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Wednesday, March 11, 2009

An Odd Case of Mismarketing?

I think some of you are aware of the fact that Cormac McCarthy is my favorite author and that The Road is my favorite book. Not to do the whole flag-planting routine of I-saw-it-first or whatever, but I read No Country for Old Men about 2 and a half years ago, only to learn later that it was being adapted to film. Since my first exposure to McCarthy's work was The Road, though, I think I sort of spoiled my chances of enjoying No Country, which is surely a very fine book in its own right, but less suited to McCarthy's special style. In fact, I'd go on to analyze The Road later, emphasizing how McCarthy purposefully forgoes the application 'standardized' writing conventions like punctuation and proper sentence construction, to mirror the hellish, blink-and-you'll-miss-it intensity of The Road's overall setting... It was a brilliant expression of poetic license in a novel, an expression I thought was unique. Turns out, that's just how he writes in general, apparently.

Brief aside to the Coen Bros. The movie was great, but somehow I imagined some parts would be "bigger," particularly when Llewelyn (cumbersomely named protagonistman) had to run away from the abandoned SUVs in the desert night while being fired upon. The film shows his only escape was a quick swim through a little ravine. That is to say, reading it, I thought he basically fell into a canyon-size gorge and injured himself; therefore, even though he was wounded, it essentially amounted to a successful escape because the 'bad guys' didn't want to follow him after that fall, or perhaps they could no longer see him.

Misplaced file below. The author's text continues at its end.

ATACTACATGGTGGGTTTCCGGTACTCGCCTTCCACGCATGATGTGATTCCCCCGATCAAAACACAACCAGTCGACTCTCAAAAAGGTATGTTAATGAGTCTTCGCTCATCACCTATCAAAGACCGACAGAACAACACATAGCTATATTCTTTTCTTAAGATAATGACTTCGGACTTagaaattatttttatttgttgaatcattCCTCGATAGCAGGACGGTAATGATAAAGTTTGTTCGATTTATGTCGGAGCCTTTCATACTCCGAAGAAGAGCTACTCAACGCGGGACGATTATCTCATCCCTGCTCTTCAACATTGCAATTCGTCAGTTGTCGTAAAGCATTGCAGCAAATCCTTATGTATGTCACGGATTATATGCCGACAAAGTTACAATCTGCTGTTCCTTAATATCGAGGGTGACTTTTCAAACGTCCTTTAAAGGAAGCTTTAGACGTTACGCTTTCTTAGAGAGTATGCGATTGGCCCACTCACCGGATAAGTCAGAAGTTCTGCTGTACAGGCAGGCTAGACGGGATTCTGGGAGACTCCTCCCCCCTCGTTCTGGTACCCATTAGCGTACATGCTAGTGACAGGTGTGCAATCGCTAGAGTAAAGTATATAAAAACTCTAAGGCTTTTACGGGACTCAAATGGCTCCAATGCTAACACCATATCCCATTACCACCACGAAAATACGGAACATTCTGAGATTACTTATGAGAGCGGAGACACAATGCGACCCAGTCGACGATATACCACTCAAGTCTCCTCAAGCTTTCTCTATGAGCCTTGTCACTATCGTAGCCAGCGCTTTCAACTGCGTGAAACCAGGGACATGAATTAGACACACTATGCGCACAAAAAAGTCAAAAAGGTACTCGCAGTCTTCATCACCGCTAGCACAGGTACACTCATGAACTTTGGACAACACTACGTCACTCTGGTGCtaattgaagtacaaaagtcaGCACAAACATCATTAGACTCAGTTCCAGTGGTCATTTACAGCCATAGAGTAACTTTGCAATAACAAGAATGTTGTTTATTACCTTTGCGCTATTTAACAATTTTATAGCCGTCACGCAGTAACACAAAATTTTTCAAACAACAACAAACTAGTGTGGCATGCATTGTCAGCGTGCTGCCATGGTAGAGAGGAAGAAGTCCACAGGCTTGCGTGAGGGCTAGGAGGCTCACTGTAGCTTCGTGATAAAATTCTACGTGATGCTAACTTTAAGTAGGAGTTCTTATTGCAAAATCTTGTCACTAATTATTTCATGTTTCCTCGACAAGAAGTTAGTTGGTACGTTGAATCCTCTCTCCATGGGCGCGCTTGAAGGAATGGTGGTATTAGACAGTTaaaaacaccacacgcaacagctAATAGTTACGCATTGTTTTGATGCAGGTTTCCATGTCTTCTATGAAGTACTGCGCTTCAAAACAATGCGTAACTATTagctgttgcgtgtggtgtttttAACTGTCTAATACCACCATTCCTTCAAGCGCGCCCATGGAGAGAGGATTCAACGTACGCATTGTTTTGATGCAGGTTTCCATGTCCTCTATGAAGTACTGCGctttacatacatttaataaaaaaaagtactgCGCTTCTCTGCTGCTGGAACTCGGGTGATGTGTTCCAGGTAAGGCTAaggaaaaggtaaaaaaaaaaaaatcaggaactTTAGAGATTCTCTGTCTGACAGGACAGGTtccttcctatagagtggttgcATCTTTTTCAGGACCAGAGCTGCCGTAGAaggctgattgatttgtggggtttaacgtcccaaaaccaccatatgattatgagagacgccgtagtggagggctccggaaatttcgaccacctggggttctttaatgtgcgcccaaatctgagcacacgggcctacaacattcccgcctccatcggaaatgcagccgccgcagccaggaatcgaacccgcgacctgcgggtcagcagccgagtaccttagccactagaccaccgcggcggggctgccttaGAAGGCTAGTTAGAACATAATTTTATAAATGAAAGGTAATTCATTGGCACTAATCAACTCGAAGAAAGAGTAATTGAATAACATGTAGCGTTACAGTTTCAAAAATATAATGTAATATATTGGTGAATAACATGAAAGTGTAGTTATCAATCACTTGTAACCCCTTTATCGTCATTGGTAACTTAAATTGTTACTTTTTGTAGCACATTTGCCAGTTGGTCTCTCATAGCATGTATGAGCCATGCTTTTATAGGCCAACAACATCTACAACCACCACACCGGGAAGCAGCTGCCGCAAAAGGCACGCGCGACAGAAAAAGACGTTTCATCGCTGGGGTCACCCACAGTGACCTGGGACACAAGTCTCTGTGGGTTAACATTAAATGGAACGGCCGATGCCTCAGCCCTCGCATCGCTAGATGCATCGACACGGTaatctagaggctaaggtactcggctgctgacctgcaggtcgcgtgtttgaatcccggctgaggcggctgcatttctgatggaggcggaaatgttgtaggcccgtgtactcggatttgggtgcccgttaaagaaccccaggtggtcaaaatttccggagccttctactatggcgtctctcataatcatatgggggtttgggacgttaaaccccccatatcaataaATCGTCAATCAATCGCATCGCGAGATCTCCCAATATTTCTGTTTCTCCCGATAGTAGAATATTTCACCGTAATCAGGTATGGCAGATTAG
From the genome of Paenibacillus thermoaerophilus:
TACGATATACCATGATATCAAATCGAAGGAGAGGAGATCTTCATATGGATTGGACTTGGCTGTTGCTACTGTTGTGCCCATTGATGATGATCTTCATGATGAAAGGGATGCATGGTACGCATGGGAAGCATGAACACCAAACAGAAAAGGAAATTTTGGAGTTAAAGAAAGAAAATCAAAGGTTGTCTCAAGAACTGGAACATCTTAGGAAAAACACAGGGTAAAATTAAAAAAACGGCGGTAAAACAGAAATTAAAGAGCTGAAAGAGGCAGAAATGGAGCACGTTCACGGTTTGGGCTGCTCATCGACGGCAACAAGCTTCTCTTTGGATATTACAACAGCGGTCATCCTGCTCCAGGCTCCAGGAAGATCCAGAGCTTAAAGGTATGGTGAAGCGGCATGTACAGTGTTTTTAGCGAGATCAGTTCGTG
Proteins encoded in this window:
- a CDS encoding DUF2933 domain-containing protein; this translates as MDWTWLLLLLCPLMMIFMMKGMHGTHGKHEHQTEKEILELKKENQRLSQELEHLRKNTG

Small gripes aside, I wanted to say that new copies of The Road come emblazoned with the all-too-cheezy feeling "NOW A MAJOR MOTION PICTURE!!!" blurb on the cover. I heard rumors that the story was also to be adapted to the screen, but was pretty sure it had not been released yet. A few internet checks later I think I'm 100% correct claiming that, so it's just weird that those blurbs already come on the cover of The Road, preemptively so it would seem. As if that story really needs any more selling though -- seriously, for anyone who feels burnt out on pleasure reading, pick up The Road and tell me it wasn't good, I dare ye.

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